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It’s Time to Stop Saying You’re Out of the Office (Guest Article)

Guest Article by Loryan Strant - Microsoft MVP Office Apps & Services

While the workplace and technologies are changing how we work, some habits refuse to die. While some appear trivial, it all comes down to perception.

One of these habits is the out of office reply, sometimes referred to as OOF.

For many years staff had to come into the office to access their email due to technological limitations. This was largely due to one of two scenarios:

  • Email was hosted on a server behind the corporate firewall with no simple way to access it
  • Email was hosted by a server hosting provider (before we called it cloud) – you didn’t want to have it on multiple machines as the protocols didn’t allow for synchronizing between them, meaning you would end up with lost emails or a broken conversation history

Back in those days we didn’t have email on our mobile phones, so the practice became that if you were out of the office for more than a day; you would configure an out of office.

Going back even further before the times of Exchange Server, back to the 80s the term “OOF” came about due to the naming of the auto-reply feature in the Xenix email system. The term meant “Out of Facility”, so while “Out of Office” should be written as “OOO” it is still referred to as “OOF” purely from habit.

But history lessons aside, why do people still say they are out of the office in their automatic replies?

This is commonly seen when people are at conferences, all day workshops, holidays, travelling, etc. While technically they are out of the office, does this mean they are less able to access their email than when they are in the office?

Mobile access to email has been with us for a long time. BlackBerry made it commonplace in the early 2000s, with Apple then making it mainstream in the late 2000s with the popularity of the iPhone. Back in those days a lot of mail systems still resided on-premises, and behind a corporate firewall so connecting the Outlook desktop client to a remote server was not necessarily as easy as it was for a mobile phone.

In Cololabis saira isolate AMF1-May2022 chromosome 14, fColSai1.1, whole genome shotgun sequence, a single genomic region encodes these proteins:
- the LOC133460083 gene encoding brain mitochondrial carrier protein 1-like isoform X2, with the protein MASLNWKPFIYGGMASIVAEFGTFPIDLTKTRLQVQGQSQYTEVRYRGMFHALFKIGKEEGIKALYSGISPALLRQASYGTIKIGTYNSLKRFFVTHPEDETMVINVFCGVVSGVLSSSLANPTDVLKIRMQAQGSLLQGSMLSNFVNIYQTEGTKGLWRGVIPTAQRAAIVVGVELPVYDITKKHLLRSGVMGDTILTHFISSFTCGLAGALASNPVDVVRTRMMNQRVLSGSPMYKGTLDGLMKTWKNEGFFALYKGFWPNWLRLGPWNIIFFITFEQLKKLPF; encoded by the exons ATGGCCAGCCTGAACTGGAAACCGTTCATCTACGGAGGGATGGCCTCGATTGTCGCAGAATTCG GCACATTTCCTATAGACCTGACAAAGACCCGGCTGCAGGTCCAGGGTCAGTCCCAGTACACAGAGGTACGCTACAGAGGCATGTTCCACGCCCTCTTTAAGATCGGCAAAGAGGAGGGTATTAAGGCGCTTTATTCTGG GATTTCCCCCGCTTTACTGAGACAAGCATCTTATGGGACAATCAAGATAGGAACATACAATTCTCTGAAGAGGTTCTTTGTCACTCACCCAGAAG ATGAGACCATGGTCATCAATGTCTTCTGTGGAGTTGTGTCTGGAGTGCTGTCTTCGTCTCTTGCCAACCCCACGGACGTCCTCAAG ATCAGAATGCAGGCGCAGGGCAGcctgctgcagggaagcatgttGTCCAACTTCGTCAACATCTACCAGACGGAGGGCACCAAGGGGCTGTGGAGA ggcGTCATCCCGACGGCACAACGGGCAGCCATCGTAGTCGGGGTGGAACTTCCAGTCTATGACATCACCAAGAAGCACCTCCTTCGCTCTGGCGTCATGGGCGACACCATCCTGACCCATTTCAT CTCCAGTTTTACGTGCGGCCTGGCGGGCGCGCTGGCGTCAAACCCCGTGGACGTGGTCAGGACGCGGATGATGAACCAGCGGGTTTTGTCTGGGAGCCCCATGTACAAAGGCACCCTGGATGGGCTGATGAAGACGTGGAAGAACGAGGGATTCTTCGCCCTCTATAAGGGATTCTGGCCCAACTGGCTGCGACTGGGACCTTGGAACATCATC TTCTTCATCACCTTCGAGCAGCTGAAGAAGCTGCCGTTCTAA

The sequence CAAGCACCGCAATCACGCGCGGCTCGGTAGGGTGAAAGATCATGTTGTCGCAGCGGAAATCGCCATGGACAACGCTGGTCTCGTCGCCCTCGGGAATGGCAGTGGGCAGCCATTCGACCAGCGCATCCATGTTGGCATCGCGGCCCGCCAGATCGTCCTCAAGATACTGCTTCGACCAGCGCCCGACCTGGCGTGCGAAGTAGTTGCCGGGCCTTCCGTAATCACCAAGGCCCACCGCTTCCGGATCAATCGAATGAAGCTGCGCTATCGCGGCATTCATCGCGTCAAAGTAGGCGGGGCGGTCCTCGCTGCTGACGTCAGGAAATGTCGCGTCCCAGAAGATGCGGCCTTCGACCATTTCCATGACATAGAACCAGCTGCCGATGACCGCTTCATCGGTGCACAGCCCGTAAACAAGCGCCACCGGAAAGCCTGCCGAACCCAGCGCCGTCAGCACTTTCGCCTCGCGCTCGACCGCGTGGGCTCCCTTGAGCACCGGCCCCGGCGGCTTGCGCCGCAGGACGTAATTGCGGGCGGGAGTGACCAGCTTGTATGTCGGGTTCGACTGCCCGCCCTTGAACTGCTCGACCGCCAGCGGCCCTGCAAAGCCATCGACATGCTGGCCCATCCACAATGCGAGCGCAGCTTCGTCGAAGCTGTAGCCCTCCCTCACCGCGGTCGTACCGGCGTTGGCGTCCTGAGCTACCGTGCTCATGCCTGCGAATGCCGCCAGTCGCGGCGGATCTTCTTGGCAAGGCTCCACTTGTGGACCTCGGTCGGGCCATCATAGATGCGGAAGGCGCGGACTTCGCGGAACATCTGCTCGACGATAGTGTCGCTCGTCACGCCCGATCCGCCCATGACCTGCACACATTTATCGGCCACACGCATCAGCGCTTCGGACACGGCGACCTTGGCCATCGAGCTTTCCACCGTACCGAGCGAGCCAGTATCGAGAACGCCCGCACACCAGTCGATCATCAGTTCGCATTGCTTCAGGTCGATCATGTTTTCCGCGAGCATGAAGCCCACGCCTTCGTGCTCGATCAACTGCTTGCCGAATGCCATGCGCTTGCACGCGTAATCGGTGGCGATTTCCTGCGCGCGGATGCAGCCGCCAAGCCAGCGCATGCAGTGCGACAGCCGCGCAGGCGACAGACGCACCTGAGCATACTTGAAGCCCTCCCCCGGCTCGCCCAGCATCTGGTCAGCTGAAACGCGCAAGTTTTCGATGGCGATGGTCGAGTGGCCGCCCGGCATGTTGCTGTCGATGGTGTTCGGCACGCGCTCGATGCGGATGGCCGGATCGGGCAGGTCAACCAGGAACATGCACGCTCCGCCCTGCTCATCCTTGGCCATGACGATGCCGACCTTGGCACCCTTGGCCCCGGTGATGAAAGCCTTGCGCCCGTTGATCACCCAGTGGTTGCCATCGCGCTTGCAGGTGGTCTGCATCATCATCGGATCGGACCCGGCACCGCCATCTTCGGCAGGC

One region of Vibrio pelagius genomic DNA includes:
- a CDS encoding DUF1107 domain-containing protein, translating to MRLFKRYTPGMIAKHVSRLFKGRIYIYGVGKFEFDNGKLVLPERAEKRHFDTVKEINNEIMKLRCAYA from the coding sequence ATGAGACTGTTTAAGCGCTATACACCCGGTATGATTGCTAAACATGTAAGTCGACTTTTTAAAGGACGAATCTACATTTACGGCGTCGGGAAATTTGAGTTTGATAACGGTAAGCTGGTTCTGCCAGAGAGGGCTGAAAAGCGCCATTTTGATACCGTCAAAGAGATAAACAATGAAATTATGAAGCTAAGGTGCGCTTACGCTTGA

However, in this era of commonplace cloud services such as Microsoft 365 (formerly Office 365), it makes virtually no difference if you are in the office or out of it – when it comes to being able to access your email.

So why do we still have the habit of setting up automatic replies that say things like “Thank you for your email. I am currently out of the office attending a conference.”?

In fact, specifying that you are in the office these days is almost an embarrassment – as it shows that your organization is not progressive enough to support a flexible work style.

The message that automatic replies are trying to convey is that the recipient is either busy or offline for periods of time, and as such won’t be responding to emails as quick as normal.

The reality is that if you send an email to someone and get an automatic reply but need to talk to them – try an alternative contact method such as calling or text messaging to convey the importance. Perhaps if it was such an important message, it should have been a phone call in the first place?

We have different expectations on emails. Some people like me are generally fast to respond, while others are incredibly slow to respond or don’t at all. There is no accepted service level agreement for email response times.

So, if you’re unable to check and respond to emails because you’re busy – even if it’s for half a day let alone several days or weeks; say that. But don’t say you’re out of the office, because in general we don’t care where you are.

About Loryan Strant

A no-nonsense, forthright technology-guru, Loryan Strant is an independent consultant who brings close to 25 years of IT experience to his clients.

A pioneer in the technology industry, Loryan’s love for technology and what it can do for him and for his clients truly shines through his work as an independent consultant, author, webcaster, blogger and public speaker. With the desire to advise his clients to become technologically self-sufficient, Loryan’s focus is to provide them with the skills they need to become aware of their technological needs and acquire the unequivocal confidence to execute a solution and change their technology ways.

Loryan is considered a subject matter expert in the Microsoft cloud area, specifically Office 365 and has been recognized as a Microsoft Most Valuable Professional for Office Servers and Services since 2011. He has developed models around productivity transformation, continual technology adoption, and building raving fans within organizations.

Loryan works with all varieties of organisations from SMBs through to Enterprise, private ownership, public sector, education, and not-for-profit.

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